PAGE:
47367 during a repaint whilst in preservation gives us a chance to study a rebuilt cab front in uncluttered fashion. This is one of the replacement Crewe cabs, with the four outer circles showing the marker and tail light recesses. The fifth (center) hole is a later addition, for the green circle multiple working facility described previously. Photo Copyright: Andre, 2010
Replacement cab sections seen at Crewe Works in 1979. Photo Copyright: Richard Boyd


This page has been designed and created by Shaun C, written by Nigel47417 and Shaun C for the Class 47 List.
If you've enjoyed this page and would like further loco specific information, it can be found in the excellent Class 47 Data Files published by The 47401 Projectt, owners of 47401 (D1500) and D1516 (47417) who have relaunched this series with a never before released volume "CLASS 47 DATA FILE PART 2 - D1520-D1549", featuring the Eastern Region, vacuum braked, Brush built locos otherwise known as D1520 to D1549 (TOPS numbers 47001-47016 and 47421-47434). Following the format of earlier volumes (but now with a striking full colour cover! featuring 47007 as above) the book tells the story of each locomotive in the batch with details of liveries, modifications, allocations, withdrawal and disposal. We have managed to include a photo of every loco in the batch with its pre-TOPS number, and there are plenty of never before, or rarely, published pictures. The book is a valuable tool for modellers, enthusiasts and historians of the Class and you will indeed be hard pressed to find all this information anywhere else.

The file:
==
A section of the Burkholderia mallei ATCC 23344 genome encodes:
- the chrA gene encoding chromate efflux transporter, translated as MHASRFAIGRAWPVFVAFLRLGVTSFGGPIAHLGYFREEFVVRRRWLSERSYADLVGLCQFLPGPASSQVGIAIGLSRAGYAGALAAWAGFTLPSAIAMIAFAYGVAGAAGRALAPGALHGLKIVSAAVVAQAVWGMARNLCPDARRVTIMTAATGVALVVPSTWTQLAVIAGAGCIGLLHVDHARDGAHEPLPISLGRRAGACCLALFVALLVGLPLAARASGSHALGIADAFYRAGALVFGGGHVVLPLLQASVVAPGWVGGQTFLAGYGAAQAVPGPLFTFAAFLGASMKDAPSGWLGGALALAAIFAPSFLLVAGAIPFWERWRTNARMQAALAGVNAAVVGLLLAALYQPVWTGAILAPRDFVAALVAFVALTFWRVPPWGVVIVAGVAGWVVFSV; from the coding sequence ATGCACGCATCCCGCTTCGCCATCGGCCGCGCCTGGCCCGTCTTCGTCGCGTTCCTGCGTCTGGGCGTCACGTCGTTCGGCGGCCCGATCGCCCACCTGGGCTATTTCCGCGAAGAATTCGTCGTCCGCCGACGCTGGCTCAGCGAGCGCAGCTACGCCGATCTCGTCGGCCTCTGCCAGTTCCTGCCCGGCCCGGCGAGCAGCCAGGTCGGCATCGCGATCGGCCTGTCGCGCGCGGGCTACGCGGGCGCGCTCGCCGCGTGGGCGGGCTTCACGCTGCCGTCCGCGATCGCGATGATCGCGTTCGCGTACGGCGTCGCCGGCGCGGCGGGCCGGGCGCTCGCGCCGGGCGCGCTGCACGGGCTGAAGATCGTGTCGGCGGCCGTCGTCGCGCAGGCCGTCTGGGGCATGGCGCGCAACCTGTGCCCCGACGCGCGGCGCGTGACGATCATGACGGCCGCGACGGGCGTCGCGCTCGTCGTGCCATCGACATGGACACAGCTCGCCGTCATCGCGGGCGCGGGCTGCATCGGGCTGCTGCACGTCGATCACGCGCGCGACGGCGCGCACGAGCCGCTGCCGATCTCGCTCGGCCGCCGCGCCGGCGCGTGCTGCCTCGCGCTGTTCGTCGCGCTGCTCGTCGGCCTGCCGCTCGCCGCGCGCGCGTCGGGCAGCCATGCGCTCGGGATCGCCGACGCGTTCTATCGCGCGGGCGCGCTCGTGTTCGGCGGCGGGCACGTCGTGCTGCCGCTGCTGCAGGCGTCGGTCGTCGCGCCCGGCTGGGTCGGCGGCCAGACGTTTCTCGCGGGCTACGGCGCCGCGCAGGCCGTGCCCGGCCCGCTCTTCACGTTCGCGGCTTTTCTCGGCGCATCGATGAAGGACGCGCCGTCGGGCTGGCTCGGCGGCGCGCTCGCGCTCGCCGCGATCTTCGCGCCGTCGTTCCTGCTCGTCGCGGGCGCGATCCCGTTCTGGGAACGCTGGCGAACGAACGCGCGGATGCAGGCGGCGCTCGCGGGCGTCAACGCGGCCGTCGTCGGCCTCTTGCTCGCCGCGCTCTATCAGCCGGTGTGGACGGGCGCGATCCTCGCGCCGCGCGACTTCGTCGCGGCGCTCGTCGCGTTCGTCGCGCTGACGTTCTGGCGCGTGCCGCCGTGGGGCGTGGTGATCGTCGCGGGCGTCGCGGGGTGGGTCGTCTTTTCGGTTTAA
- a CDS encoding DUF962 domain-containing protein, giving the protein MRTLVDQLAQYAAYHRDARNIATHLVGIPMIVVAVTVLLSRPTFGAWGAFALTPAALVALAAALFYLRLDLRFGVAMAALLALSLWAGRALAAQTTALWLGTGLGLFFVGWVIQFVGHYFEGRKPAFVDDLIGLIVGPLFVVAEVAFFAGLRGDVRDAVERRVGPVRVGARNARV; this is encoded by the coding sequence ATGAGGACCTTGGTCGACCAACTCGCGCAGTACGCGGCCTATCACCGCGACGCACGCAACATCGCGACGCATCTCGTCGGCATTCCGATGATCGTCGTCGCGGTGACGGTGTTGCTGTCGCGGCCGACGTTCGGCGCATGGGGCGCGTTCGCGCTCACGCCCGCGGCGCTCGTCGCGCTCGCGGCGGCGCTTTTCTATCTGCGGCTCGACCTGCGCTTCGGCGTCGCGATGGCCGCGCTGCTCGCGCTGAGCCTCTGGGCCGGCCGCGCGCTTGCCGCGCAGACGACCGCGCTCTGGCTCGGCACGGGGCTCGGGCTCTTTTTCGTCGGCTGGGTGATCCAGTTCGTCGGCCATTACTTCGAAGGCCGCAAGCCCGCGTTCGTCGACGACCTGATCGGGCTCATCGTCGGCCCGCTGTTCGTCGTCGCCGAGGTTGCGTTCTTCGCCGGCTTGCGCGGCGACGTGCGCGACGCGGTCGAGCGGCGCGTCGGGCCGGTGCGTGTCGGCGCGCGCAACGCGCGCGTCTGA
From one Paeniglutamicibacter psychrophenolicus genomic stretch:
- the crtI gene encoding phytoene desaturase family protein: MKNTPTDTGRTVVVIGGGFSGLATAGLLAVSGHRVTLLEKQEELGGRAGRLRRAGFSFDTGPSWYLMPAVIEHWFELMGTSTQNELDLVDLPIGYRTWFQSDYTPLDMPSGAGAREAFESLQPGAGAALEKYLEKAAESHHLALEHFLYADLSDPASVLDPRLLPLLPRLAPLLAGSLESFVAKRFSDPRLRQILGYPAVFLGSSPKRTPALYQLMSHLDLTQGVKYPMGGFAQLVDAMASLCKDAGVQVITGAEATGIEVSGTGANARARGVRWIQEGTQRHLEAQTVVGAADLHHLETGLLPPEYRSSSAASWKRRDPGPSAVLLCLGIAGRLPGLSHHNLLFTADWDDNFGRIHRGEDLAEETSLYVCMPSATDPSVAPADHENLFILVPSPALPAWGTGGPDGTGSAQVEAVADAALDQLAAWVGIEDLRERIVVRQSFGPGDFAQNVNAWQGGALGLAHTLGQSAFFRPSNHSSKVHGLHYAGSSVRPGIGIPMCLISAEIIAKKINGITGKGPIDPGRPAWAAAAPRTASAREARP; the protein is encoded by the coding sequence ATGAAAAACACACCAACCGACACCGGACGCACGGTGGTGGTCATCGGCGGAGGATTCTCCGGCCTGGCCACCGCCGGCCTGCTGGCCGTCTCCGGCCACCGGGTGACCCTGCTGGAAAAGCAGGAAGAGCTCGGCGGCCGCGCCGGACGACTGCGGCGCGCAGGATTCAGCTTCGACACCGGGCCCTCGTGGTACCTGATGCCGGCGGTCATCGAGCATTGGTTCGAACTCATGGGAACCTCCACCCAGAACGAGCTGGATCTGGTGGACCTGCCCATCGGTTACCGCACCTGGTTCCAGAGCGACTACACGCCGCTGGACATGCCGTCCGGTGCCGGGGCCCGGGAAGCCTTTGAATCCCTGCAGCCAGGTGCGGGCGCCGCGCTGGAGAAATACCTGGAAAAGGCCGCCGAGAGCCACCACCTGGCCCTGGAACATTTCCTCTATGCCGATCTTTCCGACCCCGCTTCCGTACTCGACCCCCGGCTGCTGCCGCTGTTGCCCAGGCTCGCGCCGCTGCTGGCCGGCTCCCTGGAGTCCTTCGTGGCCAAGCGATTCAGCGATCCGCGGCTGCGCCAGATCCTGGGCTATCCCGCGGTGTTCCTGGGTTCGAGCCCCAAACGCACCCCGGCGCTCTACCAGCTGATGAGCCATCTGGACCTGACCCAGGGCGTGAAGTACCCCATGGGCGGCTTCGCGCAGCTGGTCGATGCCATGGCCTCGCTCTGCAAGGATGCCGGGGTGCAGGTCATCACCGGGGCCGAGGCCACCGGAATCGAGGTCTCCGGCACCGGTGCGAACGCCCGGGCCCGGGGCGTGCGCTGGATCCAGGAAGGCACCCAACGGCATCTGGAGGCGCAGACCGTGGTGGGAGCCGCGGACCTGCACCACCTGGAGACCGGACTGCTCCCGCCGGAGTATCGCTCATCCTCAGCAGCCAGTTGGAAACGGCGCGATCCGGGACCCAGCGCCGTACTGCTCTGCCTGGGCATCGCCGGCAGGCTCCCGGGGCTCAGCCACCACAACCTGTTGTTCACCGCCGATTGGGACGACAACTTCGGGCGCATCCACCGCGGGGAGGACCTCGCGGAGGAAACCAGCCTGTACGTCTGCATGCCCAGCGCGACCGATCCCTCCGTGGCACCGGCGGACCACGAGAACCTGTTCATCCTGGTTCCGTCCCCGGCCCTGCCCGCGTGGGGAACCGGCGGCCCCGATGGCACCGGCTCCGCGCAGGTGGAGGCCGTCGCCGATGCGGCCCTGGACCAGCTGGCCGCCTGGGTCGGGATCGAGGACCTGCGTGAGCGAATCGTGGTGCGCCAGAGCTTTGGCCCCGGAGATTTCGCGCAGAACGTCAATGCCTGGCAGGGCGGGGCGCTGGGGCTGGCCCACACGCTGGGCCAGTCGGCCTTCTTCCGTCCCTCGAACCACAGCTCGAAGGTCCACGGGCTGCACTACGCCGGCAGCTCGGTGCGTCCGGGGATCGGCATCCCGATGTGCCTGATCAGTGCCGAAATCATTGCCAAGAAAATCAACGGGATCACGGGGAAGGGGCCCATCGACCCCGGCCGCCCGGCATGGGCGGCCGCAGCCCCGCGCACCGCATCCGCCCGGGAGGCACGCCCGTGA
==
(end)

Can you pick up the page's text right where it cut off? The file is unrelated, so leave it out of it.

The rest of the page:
The original co-authors Richard Levett and Peter Jaques have been joined by Ian McLean and Nigel Antolic who have added a great deal to the original research, and who are keen to press on and complete the remaining volumes of the series. Part 6 of the series, featuring 'Series Parallel' locomotives D1682-D1714 (47096-47124) is already being prepared for release after this issue.
Proceeds from the sales of this book will go towards the upkeep of the pioneer of the Class, 47401, and will help with the continued thorough restoration of classmate D1516 at the Midland Railway, Butterley. It should be remembered that 47417 has not worked since 1991, with the railways then still under the stewardship of BR. Once the restoration of the locomotive is complete it will be some 20 years since it was last ran.
The book is now at the printers, and is available to order. Price 9.99 + 2 P&P for 72 pages including around 100 photos! The book can be ordered directly through the 47401 Project website - see their Book Sales page - or by cheque/PO payable to '47401 Project' and sent to 21 The Oaklands, Droitwich, WR9 8AD.

As well as thanks to Nigel, further thanks is extended to the photographic contributors whose illustrations appear on this page.